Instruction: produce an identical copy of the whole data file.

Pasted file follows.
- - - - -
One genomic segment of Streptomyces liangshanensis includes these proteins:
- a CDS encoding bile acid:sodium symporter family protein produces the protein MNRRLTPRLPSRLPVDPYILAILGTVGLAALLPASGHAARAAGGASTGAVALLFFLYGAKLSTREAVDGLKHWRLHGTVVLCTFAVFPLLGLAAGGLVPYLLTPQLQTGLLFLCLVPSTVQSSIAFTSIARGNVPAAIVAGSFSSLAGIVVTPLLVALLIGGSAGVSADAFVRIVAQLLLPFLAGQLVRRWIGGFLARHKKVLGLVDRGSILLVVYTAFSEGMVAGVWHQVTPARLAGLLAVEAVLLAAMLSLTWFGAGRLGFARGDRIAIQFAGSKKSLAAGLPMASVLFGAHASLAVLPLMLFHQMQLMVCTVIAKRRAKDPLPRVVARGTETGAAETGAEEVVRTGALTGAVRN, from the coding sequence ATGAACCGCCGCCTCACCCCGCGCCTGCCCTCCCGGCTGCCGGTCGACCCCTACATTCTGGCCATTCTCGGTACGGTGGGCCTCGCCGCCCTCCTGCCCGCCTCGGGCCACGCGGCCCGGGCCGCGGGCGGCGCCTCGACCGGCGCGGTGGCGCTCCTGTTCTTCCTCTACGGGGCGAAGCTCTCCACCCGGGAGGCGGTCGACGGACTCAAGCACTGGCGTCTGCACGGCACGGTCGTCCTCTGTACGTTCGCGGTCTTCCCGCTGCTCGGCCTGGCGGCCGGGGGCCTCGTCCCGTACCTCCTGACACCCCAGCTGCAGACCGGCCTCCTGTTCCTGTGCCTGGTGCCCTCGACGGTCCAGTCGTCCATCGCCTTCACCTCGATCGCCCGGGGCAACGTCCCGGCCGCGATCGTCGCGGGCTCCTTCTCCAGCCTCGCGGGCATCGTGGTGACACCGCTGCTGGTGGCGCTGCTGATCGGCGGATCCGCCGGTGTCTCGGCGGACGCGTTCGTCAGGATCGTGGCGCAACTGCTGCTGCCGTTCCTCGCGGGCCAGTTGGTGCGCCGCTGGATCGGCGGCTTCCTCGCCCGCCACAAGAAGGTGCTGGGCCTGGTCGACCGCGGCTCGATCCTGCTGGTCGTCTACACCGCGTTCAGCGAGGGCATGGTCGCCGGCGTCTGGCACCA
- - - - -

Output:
One genomic segment of Streptomyces liangshanensis includes these proteins:
- a CDS encoding bile acid:sodium symporter family protein produces the protein MNRRLTPRLPSRLPVDPYILAILGTVGLAALLPASGHAARAAGGASTGAVALLFFLYGAKLSTREAVDGLKHWRLHGTVVLCTFAVFPLLGLAAGGLVPYLLTPQLQTGLLFLCLVPSTVQSSIAFTSIARGNVPAAIVAGSFSSLAGIVVTPLLVALLIGGSAGVSADAFVRIVAQLLLPFLAGQLVRRWIGGFLARHKKVLGLVDRGSILLVVYTAFSEGMVAGVWHQVTPARLAGLLAVEAVLLAAMLSLTWFGAGRLGFARGDRIAIQFAGSKKSLAAGLPMASVLFGAHASLAVLPLMLFHQMQLMVCTVIAKRRAKDPLPRVVARGTETGAAETGAEEVVRTGALTGAVRN, from the coding sequence ATGAACCGCCGCCTCACCCCGCGCCTGCCCTCCCGGCTGCCGGTCGACCCCTACATTCTGGCCATTCTCGGTACGGTGGGCCTCGCCGCCCTCCTGCCCGCCTCGGGCCACGCGGCCCGGGCCGCGGGCGGCGCCTCGACCGGCGCGGTGGCGCTCCTGTTCTTCCTCTACGGGGCGAAGCTCTCCACCCGGGAGGCGGTCGACGGACTCAAGCACTGGCGTCTGCACGGCACGGTCGTCCTCTGTACGTTCGCGGTCTTCCCGCTGCTCGGCCTGGCGGCCGGGGGCCTCGTCCCGTACCTCCTGACACCCCAGCTGCAGACCGGCCTCCTGTTCCTGTGCCTGGTGCCCTCGACGGTCCAGTCGTCCATCGCCTTCACCTCGATCGCCCGGGGCAACGTCCCGGCCGCGATCGTCGCGGGCTCCTTCTCCAGCCTCGCGGGCATCGTGGTGACACCGCTGCTGGTGGCGCTGCTGATCGGCGGATCCGCCGGTGTCTCGGCGGACGCGTTCGTCAGGATCGTGGCGCAACTGCTGCTGCCGTTCCTCGCGGGCCAGTTGGTGCGCCGCTGGATCGGCGGCTTCCTCGCCCGCCACAAGAAGGTGCTGGGCCTGGTCGACCGCGGCTCGATCCTGCTGGTCGTCTACACCGCGTTCAGCGAGGGCATGGTCGCCGGCGTCTGGCACCA